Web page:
An Alternators logo? But Arcee only appeared in Binaltech! LOLOCAUST!!!!


Transformers Jazz
Transformers Jazz
Transformers Jazz
Transformers Jazz

I seem to be gradually thawing to Jazz, after some 25+ years, partly due to growing appreciation of him in the first live action film, partly through not having watched the original cartoon for a fairly long time, partly through enjoying his missions on the 2007 Activision game and partly through his shiny Movie Premium toy. The latter actually got me back into Alternators due to the silver Argent Meister Binaltech variant, which was so alluring I decided to give the series another go. Thanks to the inestimable Clay, I soon had one.

The silver version was a belated reissue, pitched to cash in on the buzz from the films in Japan in 2008. The mould itself dates back to 2004; after unsuccessful attempts to licence a Porsche alternate form Takara assigned Jazz to the Mazda RX-8 originally intended for Camshaft. Like most Mazdas, the RX-8 has no camshaft, instead using a Wankel engine; apparently the idea of one being called Camshaft is the most hilariously ironic thing ever, because all other Transformers names are 100% literal to the functions of their alternate modes. Anyway, the thing originally came out in white and red versions. A hideous pink/blue one-off was designed for a competition by model Mayuko Iwasa which wouldn't be worth mentioning but for the opportunity to link to this picture. The mould was later retooled as Shockwave (or Laserwave/Shockblast if you're sad) before Takara bought out the Argent Meister variant.


The RX-8 is probably the best alternate mode Jazz has ever had - the 935 is nice but a little dated, while the film's Solstice mode is just a squirt of putty left in a wind tunnel. The RX-8 on the other hand is pretty good looking - behind only the GT40 and maybe the RSX on the 'sexy Alternators vehicle' chart, especially as this version uses the spoiler added for Shockwave. The silver, capped off with just the right amount of black trim (including the wheel hubs), looks fantastic.

However, the mix of a light metallic colour with black internal parts and the mould ageing a little means there are some fairly prominent join lines on the car, which is a shame. There's also some sloppy quality control, notably on the painted rear bumper - the silver is poorly applied to the black plastic, jarring on such a high-quality vehicle. Aside from that, it's the usual Binaltech/Alternators show of detail - opening doors (including the RX-8's unusual suicide doors - whoops, sorry Mazda, I mean freestyle doors), detailed interior, rubber tyres and so on. Plus Jazz weighs about 16 tons, lending a pleasing feeling of solidity you don't often get from Transformers figures. Oh, and his number plate says RX-8 rather than some terrible in-joke. Thank Christ for that.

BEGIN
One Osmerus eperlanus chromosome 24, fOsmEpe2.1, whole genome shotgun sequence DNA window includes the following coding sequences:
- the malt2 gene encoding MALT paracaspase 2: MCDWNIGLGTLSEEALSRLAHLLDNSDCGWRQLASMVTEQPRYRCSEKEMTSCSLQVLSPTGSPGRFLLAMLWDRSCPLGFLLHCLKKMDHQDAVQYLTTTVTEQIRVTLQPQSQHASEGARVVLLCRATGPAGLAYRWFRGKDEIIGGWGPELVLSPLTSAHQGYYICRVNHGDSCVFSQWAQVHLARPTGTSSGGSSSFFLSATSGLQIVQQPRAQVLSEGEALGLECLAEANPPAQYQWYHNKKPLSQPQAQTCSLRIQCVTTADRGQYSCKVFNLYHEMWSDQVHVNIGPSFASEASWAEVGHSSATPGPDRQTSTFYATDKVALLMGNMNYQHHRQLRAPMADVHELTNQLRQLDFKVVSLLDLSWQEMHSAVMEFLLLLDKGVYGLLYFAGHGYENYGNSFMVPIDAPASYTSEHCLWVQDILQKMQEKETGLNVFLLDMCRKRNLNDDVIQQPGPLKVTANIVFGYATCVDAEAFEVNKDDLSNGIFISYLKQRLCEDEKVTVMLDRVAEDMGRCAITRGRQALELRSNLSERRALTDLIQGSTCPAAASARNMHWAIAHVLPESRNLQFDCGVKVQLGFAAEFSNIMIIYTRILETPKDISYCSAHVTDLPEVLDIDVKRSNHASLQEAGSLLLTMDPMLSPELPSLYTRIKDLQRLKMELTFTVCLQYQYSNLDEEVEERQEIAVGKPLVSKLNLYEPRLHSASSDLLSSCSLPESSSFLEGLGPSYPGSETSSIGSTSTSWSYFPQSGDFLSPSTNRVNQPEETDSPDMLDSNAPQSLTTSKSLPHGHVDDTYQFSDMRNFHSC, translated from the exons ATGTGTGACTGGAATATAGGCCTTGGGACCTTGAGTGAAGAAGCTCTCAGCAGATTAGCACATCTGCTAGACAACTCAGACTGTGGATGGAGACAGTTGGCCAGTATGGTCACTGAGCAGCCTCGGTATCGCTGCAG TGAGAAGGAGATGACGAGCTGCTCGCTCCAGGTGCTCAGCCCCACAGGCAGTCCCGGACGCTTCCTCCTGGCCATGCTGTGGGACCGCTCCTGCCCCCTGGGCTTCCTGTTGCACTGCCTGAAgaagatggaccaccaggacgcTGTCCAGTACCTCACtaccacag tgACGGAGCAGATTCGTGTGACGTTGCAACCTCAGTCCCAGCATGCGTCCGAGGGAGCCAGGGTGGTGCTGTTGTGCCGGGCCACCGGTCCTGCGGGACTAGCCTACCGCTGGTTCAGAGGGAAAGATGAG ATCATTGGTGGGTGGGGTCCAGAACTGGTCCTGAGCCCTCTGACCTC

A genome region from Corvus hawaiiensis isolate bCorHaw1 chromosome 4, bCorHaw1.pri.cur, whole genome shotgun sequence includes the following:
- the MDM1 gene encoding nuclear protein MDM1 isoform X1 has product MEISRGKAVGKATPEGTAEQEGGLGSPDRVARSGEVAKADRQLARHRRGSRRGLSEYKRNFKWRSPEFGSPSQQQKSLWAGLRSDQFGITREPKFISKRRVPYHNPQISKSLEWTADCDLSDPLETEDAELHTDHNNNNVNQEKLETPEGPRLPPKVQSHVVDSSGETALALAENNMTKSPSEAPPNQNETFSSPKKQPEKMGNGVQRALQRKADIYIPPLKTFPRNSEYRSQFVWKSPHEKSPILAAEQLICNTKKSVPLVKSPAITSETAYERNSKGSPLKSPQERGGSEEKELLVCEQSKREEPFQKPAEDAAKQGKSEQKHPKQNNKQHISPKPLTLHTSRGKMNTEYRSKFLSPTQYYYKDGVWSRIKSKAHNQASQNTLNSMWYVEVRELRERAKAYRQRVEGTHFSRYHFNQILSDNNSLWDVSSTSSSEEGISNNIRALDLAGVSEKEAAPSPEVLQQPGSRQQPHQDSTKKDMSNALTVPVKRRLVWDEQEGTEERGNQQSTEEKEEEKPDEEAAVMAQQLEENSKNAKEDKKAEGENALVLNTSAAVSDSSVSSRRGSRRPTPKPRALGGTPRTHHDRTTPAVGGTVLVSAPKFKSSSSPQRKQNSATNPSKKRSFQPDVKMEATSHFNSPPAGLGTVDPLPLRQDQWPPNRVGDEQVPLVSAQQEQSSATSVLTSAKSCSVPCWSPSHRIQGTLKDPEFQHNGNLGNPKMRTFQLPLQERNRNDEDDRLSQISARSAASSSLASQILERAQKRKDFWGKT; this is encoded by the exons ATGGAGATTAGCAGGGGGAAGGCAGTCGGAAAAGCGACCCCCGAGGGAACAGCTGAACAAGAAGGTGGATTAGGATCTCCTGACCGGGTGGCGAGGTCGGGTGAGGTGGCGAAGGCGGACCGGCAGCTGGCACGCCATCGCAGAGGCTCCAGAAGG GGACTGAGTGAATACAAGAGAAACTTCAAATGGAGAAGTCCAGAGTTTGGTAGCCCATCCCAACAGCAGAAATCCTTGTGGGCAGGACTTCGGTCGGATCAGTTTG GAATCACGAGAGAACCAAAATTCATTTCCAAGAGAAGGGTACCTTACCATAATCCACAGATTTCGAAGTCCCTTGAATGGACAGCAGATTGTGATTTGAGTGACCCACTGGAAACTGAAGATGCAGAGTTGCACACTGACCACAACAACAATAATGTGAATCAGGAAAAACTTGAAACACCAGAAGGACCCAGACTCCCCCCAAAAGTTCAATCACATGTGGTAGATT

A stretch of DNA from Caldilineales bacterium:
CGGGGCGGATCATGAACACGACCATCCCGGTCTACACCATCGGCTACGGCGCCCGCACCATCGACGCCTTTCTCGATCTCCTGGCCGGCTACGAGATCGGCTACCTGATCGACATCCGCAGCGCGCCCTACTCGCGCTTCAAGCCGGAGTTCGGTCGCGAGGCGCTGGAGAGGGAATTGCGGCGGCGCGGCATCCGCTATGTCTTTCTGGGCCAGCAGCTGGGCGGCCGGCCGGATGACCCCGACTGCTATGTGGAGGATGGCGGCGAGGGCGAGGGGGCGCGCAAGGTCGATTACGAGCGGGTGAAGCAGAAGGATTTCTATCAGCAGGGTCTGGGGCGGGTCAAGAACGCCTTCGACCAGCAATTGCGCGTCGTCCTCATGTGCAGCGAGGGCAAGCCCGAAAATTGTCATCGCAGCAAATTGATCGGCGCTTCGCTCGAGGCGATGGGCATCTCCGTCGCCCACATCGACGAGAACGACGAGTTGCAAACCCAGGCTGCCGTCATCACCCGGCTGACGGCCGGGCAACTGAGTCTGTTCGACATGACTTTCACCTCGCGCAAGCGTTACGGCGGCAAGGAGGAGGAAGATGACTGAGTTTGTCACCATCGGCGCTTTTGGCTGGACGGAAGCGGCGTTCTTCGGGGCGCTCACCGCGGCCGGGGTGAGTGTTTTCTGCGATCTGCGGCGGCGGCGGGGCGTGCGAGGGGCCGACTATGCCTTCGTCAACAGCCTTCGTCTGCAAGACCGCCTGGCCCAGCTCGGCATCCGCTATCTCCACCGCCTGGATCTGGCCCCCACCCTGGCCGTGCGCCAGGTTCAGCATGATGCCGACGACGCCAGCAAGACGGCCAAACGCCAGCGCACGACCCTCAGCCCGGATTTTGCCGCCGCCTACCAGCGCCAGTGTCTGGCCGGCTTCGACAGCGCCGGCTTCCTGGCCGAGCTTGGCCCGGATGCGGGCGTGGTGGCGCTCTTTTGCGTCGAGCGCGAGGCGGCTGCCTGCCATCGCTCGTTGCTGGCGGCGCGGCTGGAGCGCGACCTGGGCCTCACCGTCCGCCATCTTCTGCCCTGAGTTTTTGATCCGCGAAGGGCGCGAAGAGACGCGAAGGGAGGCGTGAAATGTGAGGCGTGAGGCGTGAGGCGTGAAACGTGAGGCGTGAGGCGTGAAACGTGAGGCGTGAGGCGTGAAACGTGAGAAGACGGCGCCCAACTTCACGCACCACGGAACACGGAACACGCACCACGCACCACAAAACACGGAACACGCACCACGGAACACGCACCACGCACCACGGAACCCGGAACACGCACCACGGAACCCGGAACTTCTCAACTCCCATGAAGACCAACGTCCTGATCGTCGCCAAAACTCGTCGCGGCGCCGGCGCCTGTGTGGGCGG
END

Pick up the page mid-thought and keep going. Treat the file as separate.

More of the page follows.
Because of the weight of the diecast it's quite hard to transform Jazz while smoking a cigarette, but I'll let him off. Despite appearances there are a few changes from the Impreza mould despite the similar layout - the arms, legs and roof are all different. About the only problems with Shockwave were the way the arms always fell off during transformation (they're that little bit more secure on the Binaltech figure) and the head being an awkward fit for the robot's collar (as the mould was designed as Jazz, this isn't a problem). Overall, the toy makes a good transformation a lot more fun, ironing out the frustrating parts. The only real fault is the roof hanging off the back with an inch of clear air between it and the rest of Jazz's body - allowing the windscreen section to hinge back a bit further would have been a nice touch.

As in car mode, Jazz looks very stylish in silver, accentuated by more prominent black, flat grey on the limbs and a few subtle dabs of gold paint. While looking good, it's also winningly understated and realistic - if this Jazz had appeared in the film, he wouldn't be far out of place. The toy has great articulation - if anything, it's improved by the metal in the feet, which gives the robot exceptional balance, especially with the flexible feet helping out, while (unlike Shockwave) you can actually pose the arms without them just popping out, which is always nice. The mould excels at pulling off the sort of flash yet languid poses Jazz tended to strike, making it a great homage. He's also got one of the better Alternators weapons, a machine-gun looking device formed from the RX-8's muffler. It only looks good from one side, however - viewed from the left, its' hollow nature is inescapable.


Good-looking and surprisingly fun in both modes, the updated Binaltech is the best of the three Jazz figures in the line, and pips Shockwave for the title of best RX-8 too. Add into that the quality of the basic figure in its' own right - it's in the top three, four moulds from the series - and you have a superb figure, one of the real essential Transformers releases of the past two-and-a-half decades.